RAS Tanura Oil Terminal
Six percent of the world’s oil flows from this single facility in Saudi Arabia, making it an ideal target. Its destruction would cause a headline-grabbing explosion, wreak economic havoc by driving up world oil prices, and hurt the U.S. and Saudi Arabia simultaneously. (The terror network considers the leaders of the oil kingdom to be apostates.) The terminal has been attacked at least twice before and was narrowly saved by heroic guards each time. Al Qaeda likes to return to targets until it succeeds in destroying them, as the attacks on the World Trade Center (1993, 2001) and U.S. warships show.
U.S. Embassy, Amman
While U.S. embassies and consulates have been targets of Al Qaeda for almost 20 years, most have been relocated far from city centers or reinforced with rings of steel and concrete. The embassy in Jordan’s bustling capital has been slow to put all its armor on. That vulnerability has not gone unnoticed. Amman isn’t foreign territory for the terror network. Al Qaeda and similar groups have carried out bombings, kidnappings, and assassinations there in the past decade. An embassy attack sends a clear message to Washington that Al Qaeda is still in the fight.
It is an alphabet soup of vulnerabilities, partly because the world body refuses to acknowledge that Al Qaeda considers it a target, not a neutral. Ayman al-Zawahiri, who was Al Qaeda’s No. 2 until bin Laden died, has written explicitly that the U.N. is a target because it does not follow Sharia. While recent attacks in northern Afghanistan show the weakness of the U.N.’s defenses, Al Qaeda may decide on a more spectacular attack, such as one on the Food and Agricultural Organization in Rome or UNESCO in Paris.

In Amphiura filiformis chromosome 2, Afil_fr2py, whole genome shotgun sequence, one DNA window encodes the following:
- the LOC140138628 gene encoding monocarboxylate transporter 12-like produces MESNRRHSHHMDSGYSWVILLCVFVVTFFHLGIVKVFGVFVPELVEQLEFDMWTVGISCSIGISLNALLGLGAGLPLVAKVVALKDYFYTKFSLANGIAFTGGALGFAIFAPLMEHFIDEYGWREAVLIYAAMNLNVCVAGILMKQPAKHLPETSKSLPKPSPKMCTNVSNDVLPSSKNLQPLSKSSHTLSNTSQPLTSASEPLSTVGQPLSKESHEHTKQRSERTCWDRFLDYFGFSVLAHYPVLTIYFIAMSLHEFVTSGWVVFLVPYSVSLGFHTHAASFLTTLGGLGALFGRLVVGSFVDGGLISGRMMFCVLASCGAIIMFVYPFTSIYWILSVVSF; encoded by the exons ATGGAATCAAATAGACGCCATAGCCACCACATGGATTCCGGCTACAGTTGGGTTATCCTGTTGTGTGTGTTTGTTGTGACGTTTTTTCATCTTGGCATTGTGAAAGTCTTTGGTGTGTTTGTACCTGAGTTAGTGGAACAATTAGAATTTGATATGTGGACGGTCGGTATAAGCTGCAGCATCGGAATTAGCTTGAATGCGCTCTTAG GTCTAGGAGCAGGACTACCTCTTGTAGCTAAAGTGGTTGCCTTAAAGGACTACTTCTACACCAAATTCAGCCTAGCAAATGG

McDonald’s, Kuwait City
U.S. intelligence analysts were surprised to learn how closely Al Qaeda studied the 2004 Beslan school massacre in the Russian republic of North Ossetia. More than 380 people died, including 180 children. While U.S. schools abroad have beefed up their security, not every child-friendly place has been hardened. The Kuwait City McDonald’s sits near a major highway and has no wall between its parking lot and its plastic playground. An attack on kids would be terrifying and generate global TV attention—two well-known targeting requirements.
Camp Victory, a U.S. military base in Baghdad
U.S. military bases are usually among the most secure places on earth, but local conditions can create chinks in their armor. Camp Victory, known more formally as the Victory Base Complex, lies a mere three miles from Baghdad International Airport. Troop drawdowns and the presence of local contractors make it an easier target, and striking in Iraq would have enormous symbolic power.
MAN U, Chelsea, or Arsenal
British football clubs have become high-profile global brands, even if Americans refer to the sport as “soccer.” A big-name club such as Manchester United, Chelsea, or Arsenal (a British football club whose home is the Emirates Stadium) would make compelling soft targets for Al Qaeda. In Arsenal’s case, the attack would even be a twofer—a blow against the far Devil, in the West, as well as the near one, in the United Arab Emirates.